Marcus Stroman deserves the same nickname as the main character in Dustin Hoffman’s great western, Little Big Man. That is what he is. At 5′ 9″, and at 22 years old, Marcus Stroman is the Toronto Blue Jays’ “Little Big Man” on the mound. Short in stature for a starter, so much so, that many scouts still envision this right-hander, rookie-to-be only as a reliever; yet, like many challenged by perceived physical “shortcomings”, here is a young man who keeps people guessing wrong.
Yes, this smaller starter convinced the Jays administrators that he will not pitch out of the bullpen. Jays GM Alex Anthopolous stated publicly that he believes that Stroman is ready for the Show… now! Statistic wizards at Fangraphs see him as the Jays’ fifth starting pitcher behind R.A. Dickey, Brandon Morrow, Mark Buehrle, and J.A. Happ. That is quite a thing. Stroman was the Jays first draft-pick just two years ago in 2012.
So why does Stroman merit a starting position? Firstly, his fastball reaches 95 miles per hour. He was once even clocked at 100 mph. What is more, his speed stays consistent into late innings. His fastball will likely get faster as he hits his prime. Secondly, his other big pitch, his slider, is tight and reaches up to 85 MPH. His command of his slider is outstanding; batters chase it and it nicks the plate’s corners for strikes. Thirdly, Stroman throws a cutter in the range of 87 to 90 mph, which moves in on left-handers and away from righties. His release point for all three of these pitches is so similar it is difficult to distinguish which is which. Finally, Stroman’s fourth pitch, his change-up comes in at 82-85 mph. He began throwing it regularly 2012 and stats show he has mastered it pretty well.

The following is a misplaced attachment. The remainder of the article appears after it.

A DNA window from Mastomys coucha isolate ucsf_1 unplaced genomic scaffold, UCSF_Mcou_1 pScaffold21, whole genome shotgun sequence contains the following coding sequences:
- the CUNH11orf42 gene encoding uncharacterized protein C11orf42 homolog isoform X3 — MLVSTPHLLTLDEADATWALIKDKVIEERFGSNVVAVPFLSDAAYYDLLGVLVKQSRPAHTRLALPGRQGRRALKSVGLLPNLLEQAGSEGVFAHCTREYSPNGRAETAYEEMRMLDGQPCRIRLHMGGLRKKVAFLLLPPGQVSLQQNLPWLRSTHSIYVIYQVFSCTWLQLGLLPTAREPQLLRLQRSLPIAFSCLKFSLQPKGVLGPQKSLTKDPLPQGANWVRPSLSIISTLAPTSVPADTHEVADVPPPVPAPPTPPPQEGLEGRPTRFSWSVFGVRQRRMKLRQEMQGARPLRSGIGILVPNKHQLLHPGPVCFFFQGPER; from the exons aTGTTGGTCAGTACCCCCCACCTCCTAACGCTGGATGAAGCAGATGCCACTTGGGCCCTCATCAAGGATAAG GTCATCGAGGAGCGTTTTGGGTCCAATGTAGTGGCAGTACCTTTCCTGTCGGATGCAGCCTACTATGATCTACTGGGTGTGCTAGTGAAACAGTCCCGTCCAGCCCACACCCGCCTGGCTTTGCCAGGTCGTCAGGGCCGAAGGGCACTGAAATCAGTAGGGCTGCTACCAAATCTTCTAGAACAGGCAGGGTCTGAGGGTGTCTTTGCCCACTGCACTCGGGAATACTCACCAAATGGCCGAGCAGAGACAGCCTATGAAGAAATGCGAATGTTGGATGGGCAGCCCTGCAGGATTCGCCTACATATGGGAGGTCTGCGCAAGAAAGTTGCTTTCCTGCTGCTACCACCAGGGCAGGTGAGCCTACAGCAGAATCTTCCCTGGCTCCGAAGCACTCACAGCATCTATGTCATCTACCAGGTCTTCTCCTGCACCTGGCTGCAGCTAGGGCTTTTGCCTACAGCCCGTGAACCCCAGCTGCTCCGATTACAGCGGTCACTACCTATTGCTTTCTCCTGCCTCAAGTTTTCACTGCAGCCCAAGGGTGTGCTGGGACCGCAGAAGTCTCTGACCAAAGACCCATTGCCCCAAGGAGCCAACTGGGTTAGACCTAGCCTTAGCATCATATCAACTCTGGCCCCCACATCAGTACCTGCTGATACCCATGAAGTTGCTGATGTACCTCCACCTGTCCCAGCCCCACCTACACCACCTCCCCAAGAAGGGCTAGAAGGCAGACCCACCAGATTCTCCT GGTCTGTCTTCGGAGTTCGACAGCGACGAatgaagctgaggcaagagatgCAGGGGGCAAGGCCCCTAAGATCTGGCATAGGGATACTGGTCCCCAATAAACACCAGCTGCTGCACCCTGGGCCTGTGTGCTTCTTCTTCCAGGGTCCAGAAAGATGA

Having four pitches in his arsenal is a strong indicator that he can be a starter as opposed to a reliever. The starter sees more batters and therefore needs a larger array of pitches.
Stroman has pitched in many contexts: Duke University for two years, the Cape Cod League in 2010, and for Team USA, College National Team in 2011. The last two years he has been in the Jays’ minor organization. He pitched for the Class A Vancouver Canadians and the Class AA New Hampshire Fisher Cats. Below are some cursory stats.
Cape Cod League, summer 2010 (35 K – 3 BB – 0.00 ERA – 27 IP)
Duke (2010 – 2012) (136 K – 72 BB – 2.39 ERA – 98 IP)
Blue Jays Minor League Organization – Vancouver and New Hampshire (2013) (152 K – 36 BB – 3.30 ERA – 131 IP)
Arizona Fall League (2013) (13 K – 3 BB – 3.09 ERA – 11.2 IP)
It is fair to say that Stroman will be coming up to the majors sometime in 2014. He challenged himself to go to Spring Training and get a starting position. What are the chances? Who knows? One thing is for sure. Even if he does not start in April, the season is a marathon and starters do get injured, so that chances of Marcus Stroman starting in 2014 are very good indeed. If he does break camp with the Toronto Blue Jays, then he will most likely pitch in the 5th spot. Alex Anthopolous says he is ready. John Gibbons believes he will do a lot of damage. What do you think this Little Big Man can do?